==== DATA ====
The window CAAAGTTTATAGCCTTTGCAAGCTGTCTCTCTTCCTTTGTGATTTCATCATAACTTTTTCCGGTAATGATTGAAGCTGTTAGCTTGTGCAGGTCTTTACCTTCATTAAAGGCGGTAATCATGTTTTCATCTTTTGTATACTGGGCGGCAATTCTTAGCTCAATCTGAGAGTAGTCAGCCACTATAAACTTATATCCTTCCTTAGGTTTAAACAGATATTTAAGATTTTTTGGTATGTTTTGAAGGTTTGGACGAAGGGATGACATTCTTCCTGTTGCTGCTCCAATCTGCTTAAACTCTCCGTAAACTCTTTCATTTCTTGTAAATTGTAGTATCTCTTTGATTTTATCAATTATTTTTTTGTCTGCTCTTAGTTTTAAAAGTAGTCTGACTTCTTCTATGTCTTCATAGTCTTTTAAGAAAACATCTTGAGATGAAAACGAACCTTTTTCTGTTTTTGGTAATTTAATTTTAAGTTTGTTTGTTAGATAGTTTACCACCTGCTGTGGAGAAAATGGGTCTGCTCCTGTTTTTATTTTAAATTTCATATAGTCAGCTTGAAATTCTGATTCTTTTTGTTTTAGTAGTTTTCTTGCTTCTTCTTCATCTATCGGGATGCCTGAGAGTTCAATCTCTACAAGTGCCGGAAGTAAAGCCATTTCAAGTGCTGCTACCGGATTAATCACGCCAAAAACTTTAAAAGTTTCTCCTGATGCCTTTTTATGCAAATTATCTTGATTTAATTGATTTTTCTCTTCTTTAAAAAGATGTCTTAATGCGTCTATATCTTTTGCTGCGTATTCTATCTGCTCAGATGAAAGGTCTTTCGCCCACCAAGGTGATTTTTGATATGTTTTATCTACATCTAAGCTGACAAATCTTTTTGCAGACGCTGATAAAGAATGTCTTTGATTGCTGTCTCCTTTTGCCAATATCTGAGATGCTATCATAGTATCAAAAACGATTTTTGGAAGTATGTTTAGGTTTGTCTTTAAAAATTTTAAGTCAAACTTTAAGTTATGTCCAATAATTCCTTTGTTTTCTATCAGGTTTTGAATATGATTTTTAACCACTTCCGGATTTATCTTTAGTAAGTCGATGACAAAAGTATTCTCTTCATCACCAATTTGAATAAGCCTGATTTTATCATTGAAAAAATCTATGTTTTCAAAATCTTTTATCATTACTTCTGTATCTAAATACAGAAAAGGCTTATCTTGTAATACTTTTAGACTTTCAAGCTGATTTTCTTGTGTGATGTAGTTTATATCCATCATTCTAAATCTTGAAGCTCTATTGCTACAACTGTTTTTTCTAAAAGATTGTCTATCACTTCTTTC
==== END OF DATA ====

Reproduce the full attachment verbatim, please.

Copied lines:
The window CAAAGTTTATAGCCTTTGCAAGCTGTCTCTCTTCCTTTGTGATTTCATCATAACTTTTTCCGGTAATGATTGAAGCTGTTAGCTTGTGCAGGTCTTTACCTTCATTAAAGGCGGTAATCATGTTTTCATCTTTTGTATACTGGGCGGCAATTCTTAGCTCAATCTGAGAGTAGTCAGCCACTATAAACTTATATCCTTCCTTAGGTTTAAACAGATATTTAAGATTTTTTGGTATGTTTTGAAGGTTTGGACGAAGGGATGACATTCTTCCTGTTGCTGCTCCAATCTGCTTAAACTCTCCGTAAACTCTTTCATTTCTTGTAAATTGTAGTATCTCTTTGATTTTATCAATTATTTTTTTGTCTGCTCTTAGTTTTAAAAGTAGTCTGACTTCTTCTATGTCTTCATAGTCTTTTAAGAAAACATCTTGAGATGAAAACGAACCTTTTTCTGTTTTTGGTAATTTAATTTTAAGTTTGTTTGTTAGATAGTTTACCACCTGCTGTGGAGAAAATGGGTCTGCTCCTGTTTTTATTTTAAATTTCATATAGTCAGCTTGAAATTCTGATTCTTTTTGTTTTAGTAGTTTTCTTGCTTCTTCTTCATCTATCGGGATGCCTGAGAGTTCAATCTCTACAAGTGCCGGAAGTAAAGCCATTTCAAGTGCTGCTACCGGATTAATCACGCCAAAAACTTTAAAAGTTTCTCCTGATGCCTTTTTATGCAAATTATCTTGATTTAATTGATTTTTCTCTTCTTTAAAAAGATGTCTTAATGCGTCTATATCTTTTGCTGCGTATTCTATCTGCTCAGATGAAAGGTCTTTCGCCCACCAAGGTGATTTTTGATATGTTTTATCTACATCTAAGCTGACAAATCTTTTTGCAGACGCTGATAAAGAATGTCTTTGATTGCTGTCTCCTTTTGCCAATATCTGAGATGCTATCATAGTATCAAAAACGATTTTTGGAAGTATGTTTAGGTTTGTCTTTAAAAATTTTAAGTCAAACTTTAAGTTATGTCCAATAATTCCTTTGTTTTCTATCAGGTTTTGAATATGATTTTTAACCACTTCCGGATTTATCTTTAGTAAGTCGATGACAAAAGTATTCTCTTCATCACCAATTTGAATAAGCCTGATTTTATCATTGAAAAAATCTATGTTTTCAAAATCTTTTATCATTACTTCTGTATCTAAATACAGAAAAGGCTTATCTTGTAATACTTTTAGACTTTCAAGCTGATTTTCTTGTGTGATGTAGTTTATATCCATCATTCTAAATCTTGAAGCTCTATTGCTACAACTGTTTTTTCTAAAAGATTGTCTATCACTTCTTTC